The child, who is on the surface ornery, suffers from a prideful disposition. She does not ask to go to the fair with the older children, and decides that even if they asked her she would not accompany them because she is too proud. But O'Connor gives the reader insight into the workings of the child's mind, and it is revealed that she strives for Grace, even considering a saintly death to be her calling. There is a tension in the child's mind between her "ugly thoughts" and the knowledge that she is a temple of the holy ghost, and in the end, the sun represents the triumph of Grace in the child's being.
The fact that the child remains nameless is significant, since it implies that the child could represent children everywhere, at least in her ability to observe and absorb influences and details. The child can also be interpreted as a representation of O'Connor herself, since the author often described herself in letters as socially awkward and lacking grace. Like a comic author might, the child makes cynical judgments about the intelligence of those who surround her, concluding that she is much more intelligent and faithful. But it is only at the end of the story, when she lets go of her pride and allows herself to be wrapped up in the experience of the Catholic mass, that she achieves Grace.
The sun is a symbol of Catholic faith in this story, and its intensity mirrors the characters' embodiment of that faith. After Wendell sings to the girls, they use the Latin songs they have practiced at school to make him and Cory feel confused and embarrassed; accordingly, "The sun was going down and the sky was turning a bruised violet color." After the child has achieved Grace in the chapel of the convent school, during the drive home, "The sun was a huge red ball like an elevated Host drenched in blood and when it sank out of sight, it left a line in the sky like a red clay road hanging over the trees." The Host, which Catholics like O'Connor believe is literally transformed into the body of Christ, is also linked to the hermaphrodite's body when the child thinks of the "freak" during the mass ceremony.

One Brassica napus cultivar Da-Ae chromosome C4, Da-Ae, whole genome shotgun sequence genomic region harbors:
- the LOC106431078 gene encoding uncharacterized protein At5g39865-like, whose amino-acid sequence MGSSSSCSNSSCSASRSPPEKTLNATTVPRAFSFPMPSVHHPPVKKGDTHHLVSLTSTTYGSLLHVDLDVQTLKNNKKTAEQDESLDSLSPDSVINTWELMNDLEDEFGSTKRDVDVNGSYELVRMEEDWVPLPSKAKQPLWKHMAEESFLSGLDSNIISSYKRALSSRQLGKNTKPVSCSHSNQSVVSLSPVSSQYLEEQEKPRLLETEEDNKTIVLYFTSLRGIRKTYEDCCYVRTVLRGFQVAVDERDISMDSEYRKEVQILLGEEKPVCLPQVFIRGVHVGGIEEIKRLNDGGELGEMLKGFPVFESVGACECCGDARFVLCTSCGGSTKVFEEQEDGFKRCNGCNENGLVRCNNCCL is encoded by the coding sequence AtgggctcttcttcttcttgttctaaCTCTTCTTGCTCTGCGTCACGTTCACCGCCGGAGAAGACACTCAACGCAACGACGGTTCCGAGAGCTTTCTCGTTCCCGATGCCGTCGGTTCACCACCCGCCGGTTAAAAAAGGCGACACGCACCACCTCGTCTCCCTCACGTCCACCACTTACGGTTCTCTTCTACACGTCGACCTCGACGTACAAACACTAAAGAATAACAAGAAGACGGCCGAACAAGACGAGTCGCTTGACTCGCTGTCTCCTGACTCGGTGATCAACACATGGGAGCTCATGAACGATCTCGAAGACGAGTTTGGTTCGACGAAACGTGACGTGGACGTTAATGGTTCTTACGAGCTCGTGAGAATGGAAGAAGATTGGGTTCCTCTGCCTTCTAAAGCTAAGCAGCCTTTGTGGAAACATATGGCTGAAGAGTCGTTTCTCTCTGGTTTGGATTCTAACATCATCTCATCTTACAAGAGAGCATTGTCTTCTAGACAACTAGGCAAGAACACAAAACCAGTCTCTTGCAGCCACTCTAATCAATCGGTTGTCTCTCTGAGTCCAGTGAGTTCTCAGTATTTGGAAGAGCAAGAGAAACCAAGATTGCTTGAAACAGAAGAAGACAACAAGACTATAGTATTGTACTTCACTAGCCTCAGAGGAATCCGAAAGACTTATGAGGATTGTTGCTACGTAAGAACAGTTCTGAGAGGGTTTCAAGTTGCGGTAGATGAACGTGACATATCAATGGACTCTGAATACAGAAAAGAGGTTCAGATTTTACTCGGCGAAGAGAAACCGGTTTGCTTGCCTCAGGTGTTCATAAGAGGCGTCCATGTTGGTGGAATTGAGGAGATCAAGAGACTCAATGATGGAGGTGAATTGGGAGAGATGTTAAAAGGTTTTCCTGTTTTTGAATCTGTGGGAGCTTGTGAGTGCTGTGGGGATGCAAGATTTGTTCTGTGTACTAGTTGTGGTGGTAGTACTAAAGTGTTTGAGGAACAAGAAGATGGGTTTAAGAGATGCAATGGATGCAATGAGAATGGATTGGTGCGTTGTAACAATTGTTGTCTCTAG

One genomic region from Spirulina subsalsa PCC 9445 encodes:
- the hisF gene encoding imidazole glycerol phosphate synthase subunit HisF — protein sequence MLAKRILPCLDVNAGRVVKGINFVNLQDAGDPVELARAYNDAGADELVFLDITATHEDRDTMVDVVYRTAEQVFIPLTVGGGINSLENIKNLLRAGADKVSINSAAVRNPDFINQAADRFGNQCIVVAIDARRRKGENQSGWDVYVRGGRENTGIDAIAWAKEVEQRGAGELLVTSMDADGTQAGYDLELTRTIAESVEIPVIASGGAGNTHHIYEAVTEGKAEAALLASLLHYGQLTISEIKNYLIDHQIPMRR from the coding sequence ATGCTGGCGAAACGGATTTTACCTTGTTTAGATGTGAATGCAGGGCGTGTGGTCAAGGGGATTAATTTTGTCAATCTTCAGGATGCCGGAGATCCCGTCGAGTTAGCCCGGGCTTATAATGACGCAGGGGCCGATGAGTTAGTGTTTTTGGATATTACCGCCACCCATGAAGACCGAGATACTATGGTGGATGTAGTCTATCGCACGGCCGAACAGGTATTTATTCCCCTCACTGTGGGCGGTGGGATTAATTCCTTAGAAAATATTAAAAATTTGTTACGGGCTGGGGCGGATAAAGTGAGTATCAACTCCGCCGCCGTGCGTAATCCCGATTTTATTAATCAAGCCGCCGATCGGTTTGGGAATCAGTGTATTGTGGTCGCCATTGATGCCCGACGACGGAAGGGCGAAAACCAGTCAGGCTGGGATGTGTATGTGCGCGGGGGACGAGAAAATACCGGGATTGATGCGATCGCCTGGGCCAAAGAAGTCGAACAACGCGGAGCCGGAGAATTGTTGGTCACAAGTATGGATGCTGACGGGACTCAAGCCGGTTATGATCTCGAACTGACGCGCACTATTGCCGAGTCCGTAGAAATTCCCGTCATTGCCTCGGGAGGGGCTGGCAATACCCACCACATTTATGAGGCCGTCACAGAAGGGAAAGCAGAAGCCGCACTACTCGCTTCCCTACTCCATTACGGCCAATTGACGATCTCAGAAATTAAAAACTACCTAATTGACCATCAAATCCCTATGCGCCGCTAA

Wendell and Cory, who are not Catholic, are baffled by Susan and Joanne's beautiful Latin singing. The child calls out, "You big dumb ox!" and the animal similes used by O'Connor corroborate this view of the boys. "They sat like monkeys" on the porch banisters while the girls sit together in the swing, and while Wendell sings his simple Church of God songs to the girls, "He looked at Susan with a dog-like loving look." Perhaps this characterization is meant to point out the deficiencies of the Church of God as compared to the Catholic church in the child's mind; in fact, she later fervently thanks God for having her not be a member of the Church of God.